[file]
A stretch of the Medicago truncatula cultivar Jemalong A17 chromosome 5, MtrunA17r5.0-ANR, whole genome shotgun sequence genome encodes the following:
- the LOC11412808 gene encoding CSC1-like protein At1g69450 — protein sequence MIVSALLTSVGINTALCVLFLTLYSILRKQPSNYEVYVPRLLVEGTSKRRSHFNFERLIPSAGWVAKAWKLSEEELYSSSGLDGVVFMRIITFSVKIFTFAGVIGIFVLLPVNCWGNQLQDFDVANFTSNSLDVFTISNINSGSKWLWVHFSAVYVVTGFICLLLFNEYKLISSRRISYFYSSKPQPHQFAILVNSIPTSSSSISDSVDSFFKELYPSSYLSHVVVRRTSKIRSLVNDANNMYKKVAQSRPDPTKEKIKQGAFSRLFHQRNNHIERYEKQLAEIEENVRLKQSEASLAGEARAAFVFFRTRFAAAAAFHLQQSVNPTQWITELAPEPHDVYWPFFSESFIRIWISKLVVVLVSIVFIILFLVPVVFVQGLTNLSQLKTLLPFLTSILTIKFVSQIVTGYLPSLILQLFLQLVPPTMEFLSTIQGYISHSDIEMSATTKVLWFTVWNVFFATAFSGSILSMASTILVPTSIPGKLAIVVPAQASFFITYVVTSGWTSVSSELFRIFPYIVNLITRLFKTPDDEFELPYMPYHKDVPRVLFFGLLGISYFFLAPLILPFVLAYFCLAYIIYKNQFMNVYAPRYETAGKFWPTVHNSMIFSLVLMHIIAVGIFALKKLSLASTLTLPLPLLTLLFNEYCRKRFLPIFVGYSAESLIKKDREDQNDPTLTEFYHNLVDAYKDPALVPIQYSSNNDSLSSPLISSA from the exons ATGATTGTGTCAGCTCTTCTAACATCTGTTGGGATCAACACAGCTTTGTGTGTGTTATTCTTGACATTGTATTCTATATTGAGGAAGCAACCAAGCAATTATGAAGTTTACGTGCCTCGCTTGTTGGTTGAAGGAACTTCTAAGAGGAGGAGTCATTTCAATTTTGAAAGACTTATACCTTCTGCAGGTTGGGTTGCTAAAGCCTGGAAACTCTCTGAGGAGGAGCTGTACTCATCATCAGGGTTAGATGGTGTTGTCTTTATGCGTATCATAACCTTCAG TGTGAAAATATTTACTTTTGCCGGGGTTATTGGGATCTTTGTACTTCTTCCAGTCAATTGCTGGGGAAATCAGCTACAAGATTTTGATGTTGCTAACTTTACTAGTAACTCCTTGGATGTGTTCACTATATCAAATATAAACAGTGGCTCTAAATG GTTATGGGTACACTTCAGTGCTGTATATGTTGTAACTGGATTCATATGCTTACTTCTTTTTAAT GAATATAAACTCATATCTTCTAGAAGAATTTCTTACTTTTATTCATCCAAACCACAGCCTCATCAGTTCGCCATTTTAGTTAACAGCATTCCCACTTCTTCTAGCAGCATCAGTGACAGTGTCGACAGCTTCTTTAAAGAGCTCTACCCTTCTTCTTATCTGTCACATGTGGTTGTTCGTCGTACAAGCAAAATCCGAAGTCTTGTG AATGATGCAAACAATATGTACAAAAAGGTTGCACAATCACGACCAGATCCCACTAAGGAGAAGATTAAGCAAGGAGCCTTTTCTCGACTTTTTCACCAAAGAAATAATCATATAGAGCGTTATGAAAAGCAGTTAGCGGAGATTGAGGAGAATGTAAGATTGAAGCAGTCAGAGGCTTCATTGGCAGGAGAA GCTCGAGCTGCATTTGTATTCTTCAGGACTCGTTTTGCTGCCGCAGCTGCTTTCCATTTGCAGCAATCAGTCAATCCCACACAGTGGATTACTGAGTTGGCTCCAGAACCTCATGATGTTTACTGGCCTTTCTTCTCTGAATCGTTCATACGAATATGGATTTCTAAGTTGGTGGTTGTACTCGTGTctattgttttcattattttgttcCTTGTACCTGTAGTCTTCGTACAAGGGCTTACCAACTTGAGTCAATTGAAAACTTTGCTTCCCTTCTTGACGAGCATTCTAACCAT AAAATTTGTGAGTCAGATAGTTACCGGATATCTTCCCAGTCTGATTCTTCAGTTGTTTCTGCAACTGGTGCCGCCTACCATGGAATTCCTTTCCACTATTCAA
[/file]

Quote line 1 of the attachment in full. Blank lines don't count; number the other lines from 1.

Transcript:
A stretch of the Medicago truncatula cultivar Jemalong A17 chromosome 5, MtrunA17r5.0-ANR, whole genome shotgun sequence genome encodes the following: